5. In online speak, writing in ALL CAPS is considered yelling, and may be interpreted as aggressive behaviour, which is unpleasant for the people reading. Any message containing one or more words in all caps (except for initialisms and acronyms) will be rejected, as will any message containing one or more words in bold, italic or underlined characters.
  6. Use of vulgar, obscene or objectionable language is prohibited. Forums are public places and your comments could offend some users. People who use inappropriate language will be banned.
  7. Mutual respect is essential among users. Insulting, threatening or harassing another user is prohibited. You can express your disagreement with an idea without attacking anyone.
  8. Exchanging arguments and opposing views is a key component of healthy debate, but it should not turn into a dialogue or private discussion between two users who address each other without regard for the other participants. Messages of this type will not be posted.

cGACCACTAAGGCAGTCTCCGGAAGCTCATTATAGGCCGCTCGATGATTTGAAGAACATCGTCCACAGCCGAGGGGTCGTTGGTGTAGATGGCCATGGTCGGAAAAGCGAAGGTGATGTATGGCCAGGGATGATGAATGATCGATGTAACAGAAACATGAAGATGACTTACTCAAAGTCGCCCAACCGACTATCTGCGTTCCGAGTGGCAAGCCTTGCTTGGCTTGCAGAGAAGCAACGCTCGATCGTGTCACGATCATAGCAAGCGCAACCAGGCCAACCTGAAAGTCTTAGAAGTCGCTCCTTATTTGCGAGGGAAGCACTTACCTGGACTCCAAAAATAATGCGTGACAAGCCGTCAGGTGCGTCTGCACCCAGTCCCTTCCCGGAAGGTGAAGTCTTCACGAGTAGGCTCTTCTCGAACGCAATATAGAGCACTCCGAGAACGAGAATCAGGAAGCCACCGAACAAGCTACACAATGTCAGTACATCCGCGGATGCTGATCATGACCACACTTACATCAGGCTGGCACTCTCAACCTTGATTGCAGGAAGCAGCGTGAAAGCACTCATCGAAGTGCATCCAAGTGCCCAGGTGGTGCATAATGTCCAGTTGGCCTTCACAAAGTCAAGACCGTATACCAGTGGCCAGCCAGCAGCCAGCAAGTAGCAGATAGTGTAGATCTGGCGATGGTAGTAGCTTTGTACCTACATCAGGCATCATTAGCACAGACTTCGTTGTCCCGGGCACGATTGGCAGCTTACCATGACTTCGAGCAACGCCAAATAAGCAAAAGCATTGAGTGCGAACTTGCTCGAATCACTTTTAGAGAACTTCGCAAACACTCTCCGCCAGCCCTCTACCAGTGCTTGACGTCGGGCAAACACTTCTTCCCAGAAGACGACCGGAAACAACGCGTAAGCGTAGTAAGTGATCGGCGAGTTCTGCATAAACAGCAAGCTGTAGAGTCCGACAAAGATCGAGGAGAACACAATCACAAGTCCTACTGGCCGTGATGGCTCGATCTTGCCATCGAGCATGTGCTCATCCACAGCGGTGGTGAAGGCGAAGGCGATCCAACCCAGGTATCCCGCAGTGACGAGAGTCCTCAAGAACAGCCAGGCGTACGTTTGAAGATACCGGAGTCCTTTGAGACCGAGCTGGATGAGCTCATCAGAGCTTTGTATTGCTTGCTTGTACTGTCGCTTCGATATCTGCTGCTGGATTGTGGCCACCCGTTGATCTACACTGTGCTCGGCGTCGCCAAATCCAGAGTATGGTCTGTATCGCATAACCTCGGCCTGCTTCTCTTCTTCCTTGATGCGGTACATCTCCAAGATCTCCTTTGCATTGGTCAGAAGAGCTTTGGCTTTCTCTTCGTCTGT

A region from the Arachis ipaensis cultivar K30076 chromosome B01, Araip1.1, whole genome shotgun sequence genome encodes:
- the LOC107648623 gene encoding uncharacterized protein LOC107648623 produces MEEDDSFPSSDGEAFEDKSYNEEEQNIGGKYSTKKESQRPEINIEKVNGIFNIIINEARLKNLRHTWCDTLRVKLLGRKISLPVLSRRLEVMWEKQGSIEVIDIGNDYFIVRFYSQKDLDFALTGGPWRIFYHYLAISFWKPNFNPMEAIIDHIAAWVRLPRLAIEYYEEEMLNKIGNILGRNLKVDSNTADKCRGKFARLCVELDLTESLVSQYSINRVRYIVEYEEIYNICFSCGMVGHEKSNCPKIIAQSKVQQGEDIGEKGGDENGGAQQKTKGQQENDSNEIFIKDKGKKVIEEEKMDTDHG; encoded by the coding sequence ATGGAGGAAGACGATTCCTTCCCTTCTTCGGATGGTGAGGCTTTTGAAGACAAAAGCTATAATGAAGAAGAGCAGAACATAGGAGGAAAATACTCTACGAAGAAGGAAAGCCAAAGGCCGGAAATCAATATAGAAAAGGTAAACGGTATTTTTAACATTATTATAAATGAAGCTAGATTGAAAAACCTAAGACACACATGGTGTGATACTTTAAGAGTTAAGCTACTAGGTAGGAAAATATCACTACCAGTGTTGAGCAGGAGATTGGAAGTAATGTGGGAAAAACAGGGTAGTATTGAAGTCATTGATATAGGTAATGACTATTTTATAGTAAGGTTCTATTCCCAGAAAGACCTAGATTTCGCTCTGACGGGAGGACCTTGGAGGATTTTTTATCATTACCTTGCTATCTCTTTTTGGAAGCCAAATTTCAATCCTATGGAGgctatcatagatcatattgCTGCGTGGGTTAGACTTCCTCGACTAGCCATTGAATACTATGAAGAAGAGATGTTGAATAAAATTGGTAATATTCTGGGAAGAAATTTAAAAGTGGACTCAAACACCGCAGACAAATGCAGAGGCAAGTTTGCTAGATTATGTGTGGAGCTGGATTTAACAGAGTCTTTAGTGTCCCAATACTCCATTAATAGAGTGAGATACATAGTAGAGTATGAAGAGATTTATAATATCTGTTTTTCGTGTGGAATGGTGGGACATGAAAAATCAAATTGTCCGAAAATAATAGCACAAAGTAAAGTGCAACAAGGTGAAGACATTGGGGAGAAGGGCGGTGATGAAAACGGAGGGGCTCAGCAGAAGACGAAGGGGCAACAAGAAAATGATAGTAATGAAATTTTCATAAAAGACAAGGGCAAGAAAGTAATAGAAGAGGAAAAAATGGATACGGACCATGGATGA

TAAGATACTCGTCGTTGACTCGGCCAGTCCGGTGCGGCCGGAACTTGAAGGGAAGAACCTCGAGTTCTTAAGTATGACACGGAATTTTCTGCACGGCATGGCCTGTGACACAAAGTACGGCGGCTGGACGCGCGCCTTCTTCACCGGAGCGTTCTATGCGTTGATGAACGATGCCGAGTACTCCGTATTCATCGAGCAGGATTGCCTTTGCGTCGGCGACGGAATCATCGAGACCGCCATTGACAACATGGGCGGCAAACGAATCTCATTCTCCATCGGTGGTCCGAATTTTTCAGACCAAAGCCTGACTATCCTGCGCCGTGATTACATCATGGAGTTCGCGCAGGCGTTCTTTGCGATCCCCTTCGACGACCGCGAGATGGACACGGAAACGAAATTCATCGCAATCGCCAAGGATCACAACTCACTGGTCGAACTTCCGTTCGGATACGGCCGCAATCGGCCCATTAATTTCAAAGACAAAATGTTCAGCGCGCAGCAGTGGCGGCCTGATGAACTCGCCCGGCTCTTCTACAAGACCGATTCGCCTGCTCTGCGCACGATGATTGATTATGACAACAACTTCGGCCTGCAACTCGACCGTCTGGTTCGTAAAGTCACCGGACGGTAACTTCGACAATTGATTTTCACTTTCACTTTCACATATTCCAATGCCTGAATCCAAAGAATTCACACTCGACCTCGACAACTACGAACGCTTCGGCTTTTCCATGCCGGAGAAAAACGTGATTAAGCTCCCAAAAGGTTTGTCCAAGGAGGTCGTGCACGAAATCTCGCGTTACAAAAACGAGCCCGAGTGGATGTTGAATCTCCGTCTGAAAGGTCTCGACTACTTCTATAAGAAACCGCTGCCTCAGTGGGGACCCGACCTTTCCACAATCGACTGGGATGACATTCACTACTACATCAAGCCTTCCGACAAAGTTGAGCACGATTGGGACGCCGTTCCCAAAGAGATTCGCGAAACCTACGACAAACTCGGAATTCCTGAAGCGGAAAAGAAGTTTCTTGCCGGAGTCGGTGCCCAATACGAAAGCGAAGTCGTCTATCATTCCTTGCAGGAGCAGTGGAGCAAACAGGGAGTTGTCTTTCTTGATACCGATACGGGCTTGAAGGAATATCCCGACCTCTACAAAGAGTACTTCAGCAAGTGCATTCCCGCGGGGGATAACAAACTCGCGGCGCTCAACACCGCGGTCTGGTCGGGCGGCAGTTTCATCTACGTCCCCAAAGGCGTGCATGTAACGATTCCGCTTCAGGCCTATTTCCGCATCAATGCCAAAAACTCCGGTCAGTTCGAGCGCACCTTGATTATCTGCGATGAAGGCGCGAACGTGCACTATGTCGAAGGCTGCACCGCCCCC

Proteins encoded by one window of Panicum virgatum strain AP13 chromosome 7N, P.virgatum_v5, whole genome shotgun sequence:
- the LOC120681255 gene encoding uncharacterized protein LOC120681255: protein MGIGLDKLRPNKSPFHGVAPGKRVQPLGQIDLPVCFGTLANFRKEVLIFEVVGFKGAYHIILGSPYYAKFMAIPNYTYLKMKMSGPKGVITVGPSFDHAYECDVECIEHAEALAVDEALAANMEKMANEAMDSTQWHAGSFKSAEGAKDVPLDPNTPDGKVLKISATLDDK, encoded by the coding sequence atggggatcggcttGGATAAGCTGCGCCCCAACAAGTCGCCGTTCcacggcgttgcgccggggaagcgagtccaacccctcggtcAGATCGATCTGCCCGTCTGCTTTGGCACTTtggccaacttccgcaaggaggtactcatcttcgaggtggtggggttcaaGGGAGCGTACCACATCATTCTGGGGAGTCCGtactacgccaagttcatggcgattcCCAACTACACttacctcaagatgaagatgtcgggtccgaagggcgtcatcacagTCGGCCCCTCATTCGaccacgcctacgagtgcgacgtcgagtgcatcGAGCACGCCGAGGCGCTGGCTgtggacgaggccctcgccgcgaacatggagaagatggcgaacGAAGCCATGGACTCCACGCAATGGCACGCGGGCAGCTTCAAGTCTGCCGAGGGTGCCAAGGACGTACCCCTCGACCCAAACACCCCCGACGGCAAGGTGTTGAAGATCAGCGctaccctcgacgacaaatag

9. Radio Canada International publishes contents in five languages. The language used in the forums has to be the same as the contents we publish. The usage of other languages, with the exception of some words, is forbidden. Messages that are off-topic will not be published.
  10. Making repetitive posts disrupts the flow of discussions and will not be tolerated.
  11. Adding images or any other type of file to comments is forbidden. Including hyperlinks to other websites is allowed, as long as they comply with netiquette. Radio Canada International  is in no way responsible for the content of such sites, however.